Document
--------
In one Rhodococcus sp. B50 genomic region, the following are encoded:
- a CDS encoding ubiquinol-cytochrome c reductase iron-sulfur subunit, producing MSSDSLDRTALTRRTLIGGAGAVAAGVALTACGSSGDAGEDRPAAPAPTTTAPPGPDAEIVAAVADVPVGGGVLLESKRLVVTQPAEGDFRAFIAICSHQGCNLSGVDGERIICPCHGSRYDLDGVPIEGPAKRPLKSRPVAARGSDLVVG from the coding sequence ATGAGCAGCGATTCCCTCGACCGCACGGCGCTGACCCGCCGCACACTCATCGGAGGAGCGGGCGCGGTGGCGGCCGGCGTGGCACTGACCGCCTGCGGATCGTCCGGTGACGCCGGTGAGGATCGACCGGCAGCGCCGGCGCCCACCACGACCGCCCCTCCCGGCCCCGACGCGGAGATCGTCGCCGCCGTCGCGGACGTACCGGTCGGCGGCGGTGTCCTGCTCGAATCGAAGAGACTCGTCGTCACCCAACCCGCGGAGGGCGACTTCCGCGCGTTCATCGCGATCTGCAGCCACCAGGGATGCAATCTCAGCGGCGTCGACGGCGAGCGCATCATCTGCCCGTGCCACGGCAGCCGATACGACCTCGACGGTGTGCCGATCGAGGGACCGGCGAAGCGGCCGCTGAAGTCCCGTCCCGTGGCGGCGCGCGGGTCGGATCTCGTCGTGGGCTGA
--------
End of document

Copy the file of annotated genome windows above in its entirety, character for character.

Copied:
In one Rhodococcus sp. B50 genomic region, the following are encoded:
- a CDS encoding ubiquinol-cytochrome c reductase iron-sulfur subunit, producing MSSDSLDRTALTRRTLIGGAGAVAAGVALTACGSSGDAGEDRPAAPAPTTTAPPGPDAEIVAAVADVPVGGGVLLESKRLVVTQPAEGDFRAFIAICSHQGCNLSGVDGERIICPCHGSRYDLDGVPIEGPAKRPLKSRPVAARGSDLVVG from the coding sequence ATGAGCAGCGATTCCCTCGACCGCACGGCGCTGACCCGCCGCACACTCATCGGAGGAGCGGGCGCGGTGGCGGCCGGCGTGGCACTGACCGCCTGCGGATCGTCCGGTGACGCCGGTGAGGATCGACCGGCAGCGCCGGCGCCCACCACGACCGCCCCTCCCGGCCCCGACGCGGAGATCGTCGCCGCCGTCGCGGACGTACCGGTCGGCGGCGGTGTCCTGCTCGAATCGAAGAGACTCGTCGTCACCCAACCCGCGGAGGGCGACTTCCGCGCGTTCATCGCGATCTGCAGCCACCAGGGATGCAATCTCAGCGGCGTCGACGGCGAGCGCATCATCTGCCCGTGCCACGGCAGCCGATACGACCTCGACGGTGTGCCGATCGAGGGACCGGCGAAGCGGCCGCTGAAGTCCCGTCCCGTGGCGGCGCGCGGGTCGGATCTCGTCGTGGGCTGA